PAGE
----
The first thing that needs to be established is what time of year you’re planning on hunting the most. Choose a sock that fits the demands of most of your hunts. Obviously, the early season is going to be warmer than the late season. Don’t be the guy hunting with a late-season sock when it’s 80 degrees out. That’s a recipe for a bad time.

So, why not just use a midweight sock for everything to hit all of the marks? You can absolutely do that, just know that it’s a give and take. You’ll give up warmth in the late season or you’ll give up breathability in the early season. Of course, there are tricks to get by like airing your feet out often when it’s hot or starting a fire to warm the toes when it’s cold.

Hunting Socks Testing
The last thing you need on a hunt are blisters or cold feet; (photo/Josh Kirchner)

Style of Hunting

Another factor in choosing the right hunting sock for you is your style of hunting. Some hunters are more active and they prefer to stay mobile. And when you’re more mobile, you’re naturally going to sweat more. At the same time, the more methodical hunter that plays the waiting game more often than not has different needs. They aren’t going to sweat as much and will require more insulation depending on the time of year.

For the active hunter a lightweight hunting sock is going to be best. This is going to not only wick moisture away, but because it’s thinner it will be more breathable and dry faster. Even when it’s cold out, if I’m moving on a regular basis, I don’t need a super thick sock to stay warm. In fact, having too thick of a sock could cause more harm than good because you’ll sweat more. Wet equals cold. You want to keep your feet dry and warm.

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For more stationary hunters, sock choice is going to be temperature dependant. In the early season, a lightweight sock will be just fine. However, when it gets cold, this is where the gap increases between the active and stationary hunters. In these cases, lean on the mid-heavyweight side. When you’re not moving as much, you’ll require more insulation simply due to the fact that you’re radiating less heat.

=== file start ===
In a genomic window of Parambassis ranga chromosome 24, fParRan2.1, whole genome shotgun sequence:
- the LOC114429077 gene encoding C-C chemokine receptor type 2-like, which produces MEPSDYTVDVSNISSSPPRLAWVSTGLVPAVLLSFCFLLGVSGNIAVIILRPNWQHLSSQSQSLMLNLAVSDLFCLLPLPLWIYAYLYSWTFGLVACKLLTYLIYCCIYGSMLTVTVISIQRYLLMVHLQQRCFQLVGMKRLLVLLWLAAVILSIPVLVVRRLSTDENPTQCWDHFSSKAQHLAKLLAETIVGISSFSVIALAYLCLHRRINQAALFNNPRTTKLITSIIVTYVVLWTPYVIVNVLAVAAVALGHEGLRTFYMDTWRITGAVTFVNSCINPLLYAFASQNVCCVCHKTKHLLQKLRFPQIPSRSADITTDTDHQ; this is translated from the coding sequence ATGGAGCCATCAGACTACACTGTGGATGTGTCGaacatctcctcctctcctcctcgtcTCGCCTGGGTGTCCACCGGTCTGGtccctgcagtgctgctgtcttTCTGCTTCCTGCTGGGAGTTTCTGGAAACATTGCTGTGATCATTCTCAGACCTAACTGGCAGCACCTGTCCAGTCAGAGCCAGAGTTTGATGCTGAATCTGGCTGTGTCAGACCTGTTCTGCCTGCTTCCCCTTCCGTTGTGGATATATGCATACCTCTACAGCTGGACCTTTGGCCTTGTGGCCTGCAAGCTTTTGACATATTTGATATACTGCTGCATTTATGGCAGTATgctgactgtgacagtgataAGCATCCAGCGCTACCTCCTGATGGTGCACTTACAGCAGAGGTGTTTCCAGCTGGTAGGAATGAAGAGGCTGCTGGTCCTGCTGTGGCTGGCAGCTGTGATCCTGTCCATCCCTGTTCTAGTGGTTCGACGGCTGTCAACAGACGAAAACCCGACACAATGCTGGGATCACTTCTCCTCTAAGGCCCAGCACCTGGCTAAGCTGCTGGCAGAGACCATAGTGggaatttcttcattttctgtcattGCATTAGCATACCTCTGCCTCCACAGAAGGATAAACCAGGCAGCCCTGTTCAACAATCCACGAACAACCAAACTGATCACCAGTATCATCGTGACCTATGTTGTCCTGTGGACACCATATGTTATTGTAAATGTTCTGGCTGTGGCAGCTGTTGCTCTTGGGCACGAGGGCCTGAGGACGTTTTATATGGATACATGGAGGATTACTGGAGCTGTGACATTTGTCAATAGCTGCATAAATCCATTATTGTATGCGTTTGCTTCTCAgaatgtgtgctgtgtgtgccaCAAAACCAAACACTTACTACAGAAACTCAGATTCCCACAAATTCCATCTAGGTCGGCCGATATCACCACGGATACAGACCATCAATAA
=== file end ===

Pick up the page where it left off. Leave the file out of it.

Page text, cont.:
Hunting Socks testing
We suggest using wool socks over cotton or synthetic. They are generally more durable and odor resistant, and are worth the extra expense; (photo/Josh Kirchner)

Test Before Your Hunt

This is not a cookie-cutter process. The hunting sock that your buddy loves might not do right by you. I’ve had that happen in the past. Maybe you just don’t like where a certain seam or reinforcement zone is on a sock, thus decreasing the comfort level.

With that said, test your socks before heading out on a hunting trip — even if that’s just wearing them around the house for a day. You won’t know if they’re going to work unless you try. And you don’t want to find out they don’t while out on a hunt.

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Ethan Smith is a seasoned marine veteran, professional blogger, witty and edgy writer, and an avid hunter. He spent a great deal of his childhood years around the Apache-Sitgreaves National Forest in Arizona. Watching active hunters practise their craft initiated him into the world of hunting and rubrics of outdoor life. He also honed his writing skills by sharing his outdoor experiences with fellow schoolmates through their high school’s magazine. Further along the way, the US Marine Corps got wind of his excellent combination of skills and sought to put them into good use by employing him as a combat correspondent. He now shares his income from this prestigious job with his wife and one kid. Read more >>